Hospitals Look to Improve Infection Prevention Measures

The primary cost to patients with hospital-acquired infections is a prolonged stay and additional therapeutic interventions. But because of the high financial costs, there is increasing outside pressure to decrease infection rates.

Laws have been implemented in at least 15 states to force hospitals to improve their prevention efforts. In Massachusetts, a new law calls for mandatory education of healthcare workers and penalizes facilities that don't comply with prevention measures. In California, a bill signed into law in September imposed new reporting and prevention measures on hospitals beginning in 2007. Pennsylvania and Missouri are among the states that require hospitals to publicly report their rates.

About 2 million patients a year acquire an infection after admission, according to the Centers for Disease Control and Prevention (CDC). The CDC estimates that patients contract 250,000 infections from catheters alone, and that between 12% and 25% of those patients die as a result.

The financial costs of hospital-acquired infections are absorbed by health plans and their payers, members and providers.

A study conducted by the Pennsylvania Health Care Cost Containment Council showed that when looking at private sector insurance reimbursements in the state, the average payment for a case with a hospital-acquired infection was $53,915, while the average payment for a case without a hospital-acquired infection was $8,311.

"It is a difficult area to control," says Victor Caraballo, MD, senior medical director of quality management for Independence Blue Cross in Philadelphia. "The causes are multi-variant and involve different areas of the hospital and different levels of staffing. It's a major patient safety concern."

Each patient on a general floor alone can have upward of 20 different encounters with staff in one day. Patients with compromised defenses and trauma victims on ventilators are most susceptible to infection, but any patient is at risk.

Numerous clinical studies, including one from Johns Hopkins University, show that relatively simple changes in behavior—better hygiene by the hospital staff, for example—can have a profound impact. There appears to be evidence to reinforce the findings of those studies.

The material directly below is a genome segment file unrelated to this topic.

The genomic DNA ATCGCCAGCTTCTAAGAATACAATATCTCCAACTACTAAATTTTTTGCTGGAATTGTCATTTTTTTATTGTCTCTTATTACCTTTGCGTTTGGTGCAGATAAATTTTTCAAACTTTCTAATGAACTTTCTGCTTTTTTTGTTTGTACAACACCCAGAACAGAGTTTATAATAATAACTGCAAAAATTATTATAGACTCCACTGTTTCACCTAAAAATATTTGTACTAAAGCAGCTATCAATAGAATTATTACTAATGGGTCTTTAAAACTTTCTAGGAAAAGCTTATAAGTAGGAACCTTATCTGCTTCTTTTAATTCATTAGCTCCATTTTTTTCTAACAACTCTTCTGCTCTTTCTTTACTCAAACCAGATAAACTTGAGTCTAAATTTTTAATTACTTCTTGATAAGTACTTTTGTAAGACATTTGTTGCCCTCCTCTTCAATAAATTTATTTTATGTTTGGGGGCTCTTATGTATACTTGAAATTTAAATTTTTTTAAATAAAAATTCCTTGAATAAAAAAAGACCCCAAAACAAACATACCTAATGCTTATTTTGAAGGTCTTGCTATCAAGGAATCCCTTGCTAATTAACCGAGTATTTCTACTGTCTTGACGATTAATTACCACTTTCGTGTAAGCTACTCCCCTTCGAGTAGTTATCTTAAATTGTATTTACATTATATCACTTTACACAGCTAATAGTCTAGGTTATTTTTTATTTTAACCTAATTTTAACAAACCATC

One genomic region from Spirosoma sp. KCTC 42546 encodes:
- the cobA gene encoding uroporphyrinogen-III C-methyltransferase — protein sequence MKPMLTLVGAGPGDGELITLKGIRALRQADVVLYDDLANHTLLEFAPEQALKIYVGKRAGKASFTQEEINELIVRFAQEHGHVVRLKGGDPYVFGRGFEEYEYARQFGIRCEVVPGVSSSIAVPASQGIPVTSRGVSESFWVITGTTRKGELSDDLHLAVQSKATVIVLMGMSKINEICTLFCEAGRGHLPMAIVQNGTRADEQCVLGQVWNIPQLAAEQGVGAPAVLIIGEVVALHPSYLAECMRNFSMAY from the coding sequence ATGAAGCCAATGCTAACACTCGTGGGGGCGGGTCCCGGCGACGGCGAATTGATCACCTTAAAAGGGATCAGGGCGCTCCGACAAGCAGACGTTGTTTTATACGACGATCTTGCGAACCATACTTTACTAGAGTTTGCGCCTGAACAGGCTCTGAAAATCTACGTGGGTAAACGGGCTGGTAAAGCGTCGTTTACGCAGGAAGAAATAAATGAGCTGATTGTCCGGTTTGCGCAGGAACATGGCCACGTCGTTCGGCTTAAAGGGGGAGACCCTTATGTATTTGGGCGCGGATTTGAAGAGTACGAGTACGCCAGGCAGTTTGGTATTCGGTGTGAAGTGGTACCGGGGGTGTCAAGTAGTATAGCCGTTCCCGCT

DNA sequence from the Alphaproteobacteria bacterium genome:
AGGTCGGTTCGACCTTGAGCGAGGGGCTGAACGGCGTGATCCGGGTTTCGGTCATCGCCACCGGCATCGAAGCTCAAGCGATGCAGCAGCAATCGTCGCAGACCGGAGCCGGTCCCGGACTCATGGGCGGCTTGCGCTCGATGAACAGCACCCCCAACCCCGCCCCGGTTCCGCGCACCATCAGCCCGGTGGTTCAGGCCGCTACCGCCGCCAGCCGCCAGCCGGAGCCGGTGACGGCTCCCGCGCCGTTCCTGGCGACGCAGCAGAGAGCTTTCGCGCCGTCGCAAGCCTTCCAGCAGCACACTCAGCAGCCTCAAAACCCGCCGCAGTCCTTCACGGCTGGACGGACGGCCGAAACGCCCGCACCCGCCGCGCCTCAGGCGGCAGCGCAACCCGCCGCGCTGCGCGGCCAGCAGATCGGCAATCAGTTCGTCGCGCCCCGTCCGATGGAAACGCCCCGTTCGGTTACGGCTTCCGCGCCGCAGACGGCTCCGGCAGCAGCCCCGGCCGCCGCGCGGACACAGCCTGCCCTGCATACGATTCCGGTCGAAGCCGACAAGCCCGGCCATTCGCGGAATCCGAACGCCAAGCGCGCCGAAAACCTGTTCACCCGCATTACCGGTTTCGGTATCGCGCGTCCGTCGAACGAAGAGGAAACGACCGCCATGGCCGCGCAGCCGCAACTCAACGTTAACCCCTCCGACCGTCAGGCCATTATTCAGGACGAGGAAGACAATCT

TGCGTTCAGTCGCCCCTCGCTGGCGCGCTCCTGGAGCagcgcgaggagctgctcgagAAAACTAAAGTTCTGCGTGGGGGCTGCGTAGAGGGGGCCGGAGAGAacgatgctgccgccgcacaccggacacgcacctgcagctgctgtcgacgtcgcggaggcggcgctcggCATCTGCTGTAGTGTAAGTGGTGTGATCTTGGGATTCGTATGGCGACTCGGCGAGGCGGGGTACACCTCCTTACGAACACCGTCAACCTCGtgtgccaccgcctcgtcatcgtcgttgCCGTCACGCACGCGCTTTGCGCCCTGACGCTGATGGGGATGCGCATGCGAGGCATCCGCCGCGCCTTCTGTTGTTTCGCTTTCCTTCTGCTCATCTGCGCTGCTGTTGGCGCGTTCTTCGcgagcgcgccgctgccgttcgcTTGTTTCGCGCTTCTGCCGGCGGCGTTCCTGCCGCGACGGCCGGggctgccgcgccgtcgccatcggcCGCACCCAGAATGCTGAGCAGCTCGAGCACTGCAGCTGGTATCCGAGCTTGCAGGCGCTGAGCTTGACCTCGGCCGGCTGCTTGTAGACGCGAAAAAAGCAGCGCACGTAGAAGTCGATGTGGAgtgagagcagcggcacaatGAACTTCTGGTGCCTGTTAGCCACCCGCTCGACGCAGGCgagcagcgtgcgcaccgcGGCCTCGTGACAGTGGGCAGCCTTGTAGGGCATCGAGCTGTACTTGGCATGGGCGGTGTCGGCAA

Michigan hospitals that rigorously implemented infection-control procedures, such as doctors and nurses washing their hands and cleaning patients' skin with an antibacterial agent before inserting intravenous lines, reduced catheter-related blood stream infections in intensive care units patients from an average of 7.7 per 1,000 days of catheter usage to 1.4 per 1,000 days within 18 months, according to a report in the New England Journal of Medicine in December.

Some hospitals are collaborating to meet the challenge. In Philadelphia, the Healthcare Improvement Foundation, the Delaware Valley Healthcare Council and Independence Blue Cross have created the Partnership for Patient Care (PPC), a quality and patient safety effort by area hospitals.

Those involved in the partnership discuss collaborative ways to encourage the rapid adoption of evidence-based medicine and uniform procedures for preventing infections. Hospitals use a method called Failure Mode and Effects Analysis to analyze processes and outcomes with the aim of finding new and improved ways to prevent infections.

"What we found is that cooperative efforts are very useful," says Charles Wagner, MD, chief medical officer of Holy Redeemer Hospital and Medical Center in Philadelphia, one of the facilities involved in the PPC.

Overall, hospitals involved in the PPC saw a 27% improvement in controlling blood sugar levels in surgical patients, strengthening the ability of a patient's immune system to fight infections; a 21% improvement in the use of antibiotics before surgeries to prevent infections; and a 9% improvement in adopting new safety measures to prevent bloodstream infections from intravenous central lines.

Developing measures for fighting infections must involve the frontline clinicians who have the most contact with patients, says Alexis Elward, MD, medical director of infection control for St. Louis Children's Hospital. One group at Children's Hospital—including nurses, physicians, infection control practitioners, and physical and respiratory therapists—has worked to improve hand hygiene by implementing CDC guidelines that recommend that hospital personnel wash their hands after each contact with a patient. The result is that hand hygiene at Children's Hospital has improved from 60% in mid-2006 to the current level of 94%.

Another multi-disciplinary group, which includes personnel from pharmacy and anesthesia, as well as surgeons, has worked to reduce the number of surgical site infections in cardiothoracic surgery patients.

"We know that getting antibiotics in patients within one hour before an incision is made, and using clippers instead of shaving hair, can decrease the quantity of germs on the skin," Dr. Elward says. "A small group of people got together and created a system where those things are done automatically."

Mar 1, 2007
By: Ken Krizner
Managed Healthcare Executive